I would dearly love to write here and tell you that I do all my food shopping at quaint little markets and small quality local shops. I have a lovely image in my mind of me wafting down the Northcote Road dressed in linen carrying a wicker basket filled with goodies: bread from the Lighthouse Bakery, organic meat from Dove and fresh veg from the market. It is true that I like nothing better than a food-orientated stroll down the aforementioned road in London's Battersea. In fact, it is one of my favoured weekend activities. But, alas, life is not just one long weekend. During the week most of these wonderful shops are closed by the time I get home from the daily grind and (unless I have been super organised and 'planned ahead'), if I want to eat I find myself heading to the dreaded supermercado.
Whilst supporting local businesses is something I wholeheartedly encourage, it is sadly not always practical. Who can honestly say that the convenience factor of having everything 'under one roof' is not a godsend to the ever-busy consumer? Whilst hitting a certain large branch Sainsburys earlier today, I felt a curious melange of irritation and wonder at the retail experience I was encountering...
You may have noticed that my initial reference to the supermarket incorporated the word 'dreaded'. This is because I approach one with a certain level of dread running through my veins. The whole idea of aisles upon aisles of stuff I don't want - jumbo packs of crisps, microwavable chicken tikka, bars of chocolate the size of my head (actually, I wouldn't mind one of those!), freezers full of frozen roast dinners for one and microwavable pizzas - is enough to make me race back to the comparative safety of my car. And all the other people with their trolleys bashing into yours - ugghh. And all the marketing - glorious multi-coloured displays of things 'not on the list' that almost throw themselves into your trolley. Shelf-stickers duping you with their 'Buy one get one free' messages (read:buy one, take another home which won't fit in your fridge and will almost certainly have gone mouldy by the time you get around to eating it). Tasting samples of wine served in ridiculous plastic shot glasses. Completely and totally awful.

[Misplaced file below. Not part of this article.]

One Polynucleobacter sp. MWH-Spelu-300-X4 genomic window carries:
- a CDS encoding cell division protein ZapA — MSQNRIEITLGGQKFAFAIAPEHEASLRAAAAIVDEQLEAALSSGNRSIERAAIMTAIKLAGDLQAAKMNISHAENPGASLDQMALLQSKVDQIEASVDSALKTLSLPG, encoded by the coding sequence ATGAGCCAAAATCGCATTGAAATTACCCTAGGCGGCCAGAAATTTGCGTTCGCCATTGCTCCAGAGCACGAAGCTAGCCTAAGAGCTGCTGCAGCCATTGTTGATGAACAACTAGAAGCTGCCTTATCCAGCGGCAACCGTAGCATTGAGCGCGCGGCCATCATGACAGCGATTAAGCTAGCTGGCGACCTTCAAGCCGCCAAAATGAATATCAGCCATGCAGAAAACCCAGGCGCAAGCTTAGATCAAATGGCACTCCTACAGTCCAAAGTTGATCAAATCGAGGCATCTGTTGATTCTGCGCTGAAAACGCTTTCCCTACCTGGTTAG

Despite all this, I enjoyed today's trip to Sainsburys. Sure there were too many people. Yes there were a lot of things I didn't want. But there were also an impressive number of things that I really did want. Great variety, plenty of specialist ingredients and lots of seasonal British produce. I have, in fact, just eaten a bowl of organic strawberries (from Kent) and raspberries (from Scotland). They were most delicious. Amongst the items in my trolley today were unwaxed lemons, creme de marrons, a selection of green teas, shampoo, smoked rainbow trout, sweet potatoes, a Hydrangea plant cress and sun-blush tomatoes. I still find it fairly impressive to find all these things under one roof even if the experience is rather impersonal.
Perhaps my biggest gripe on the subject of supermarkets is that they do not cater well for the single person. As a twenty-something singleton living solo I find that I produce an embarrassing amount of food waste. You simply can't buy things in portions for one - I might like a salmon fillet but I have to buy two, or one chicken breast. Perhaps I have a craving for sugar snap peas - sorry! You have buy a pack that will feed a family of four. Did I not mention that I my craving is unlikely to last for four days in a row? Apparently, over 40% of the UK population now live in single-person households - why do the supermarkets not cater for them? No doubt they would answer that they do. One only need to look at the raft of individual person ready-meals that line the aisles to see that this is where they believe they meet the needs of the busy singleton. What they have failed to realise is that they are some busy singletons that actually like to cook!